Pay Transparency laws are making waves in states across the U.S. with 8 states already having measures in place. In California, as of January 1, any employer with 15 or more employees must “include the pay scale for a position in any job posting. In addition, the pay scale must also be given to any third party that the employer engages to announce, post, or publish a job posting. The third-party is required to include the pay scale in its announcement, posting, or publication of the job posting.” Additional states, including South Carolina, currently have draft legislation in place.
- 90% of DEI Platforms are Sponsored -
- You are one of 9 people sitting in a bar. Elon Musk suddenly walks in and now the average wealth of the group in the bar, including you, is 200 Million.-
If you are like many associations, you survey your members multiple times a year on a variety of topics. Those surveys are usually conducted with an off-the-shelf product and then your staff spends time on the backend configuring the results and creating reports to release the findings. These surveys may be conducted anonymously or in the case of benchmarking studies, non-anonymous. But let’s get back to the question at hand,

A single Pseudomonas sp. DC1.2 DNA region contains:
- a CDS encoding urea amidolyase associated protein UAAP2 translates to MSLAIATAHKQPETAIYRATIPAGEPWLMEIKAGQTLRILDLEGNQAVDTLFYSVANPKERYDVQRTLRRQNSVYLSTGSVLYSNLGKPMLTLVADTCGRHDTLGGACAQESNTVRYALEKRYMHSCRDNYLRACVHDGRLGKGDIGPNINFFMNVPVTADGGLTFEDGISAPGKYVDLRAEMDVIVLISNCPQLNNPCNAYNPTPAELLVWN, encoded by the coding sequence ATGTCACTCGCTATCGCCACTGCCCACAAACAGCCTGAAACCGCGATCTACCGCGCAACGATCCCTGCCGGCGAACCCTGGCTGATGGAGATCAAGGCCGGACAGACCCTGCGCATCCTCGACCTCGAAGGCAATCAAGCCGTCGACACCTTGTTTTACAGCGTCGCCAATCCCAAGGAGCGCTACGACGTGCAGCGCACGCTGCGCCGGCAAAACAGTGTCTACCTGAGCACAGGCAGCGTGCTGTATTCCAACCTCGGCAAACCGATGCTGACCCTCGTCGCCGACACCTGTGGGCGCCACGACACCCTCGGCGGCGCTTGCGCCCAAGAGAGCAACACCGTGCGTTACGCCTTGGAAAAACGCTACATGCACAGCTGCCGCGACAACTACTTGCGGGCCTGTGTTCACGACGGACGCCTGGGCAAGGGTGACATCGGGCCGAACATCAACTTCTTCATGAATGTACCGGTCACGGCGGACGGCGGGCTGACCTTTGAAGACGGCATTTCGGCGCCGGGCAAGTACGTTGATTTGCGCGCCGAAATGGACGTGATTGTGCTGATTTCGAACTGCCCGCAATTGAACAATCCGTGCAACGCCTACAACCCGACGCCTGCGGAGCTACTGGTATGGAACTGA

What happens with your data once your survey is completed?
In the past 6 months Amanda Kaiser with Kaiser Insights and the DB team have been asked numerous times to BRING BACK the New Member Engagement Study. Many of you are wondering how engaging new members has changed over the past few years and what others are doing successfully in this ever-changing landscape. Are there new techniques that other organizations have implemented that’s working? Do you feel like there is something missing from your new member engagement plan?
Just last week, an association executive asked me, “when are you going to update the data for that new member study you all did way back when?” The week before, two people asked a similar question. We also noticed a robust flurry of conversation whenever someone asks about new member engagement on a public forum. New member engagement is once again a big topic.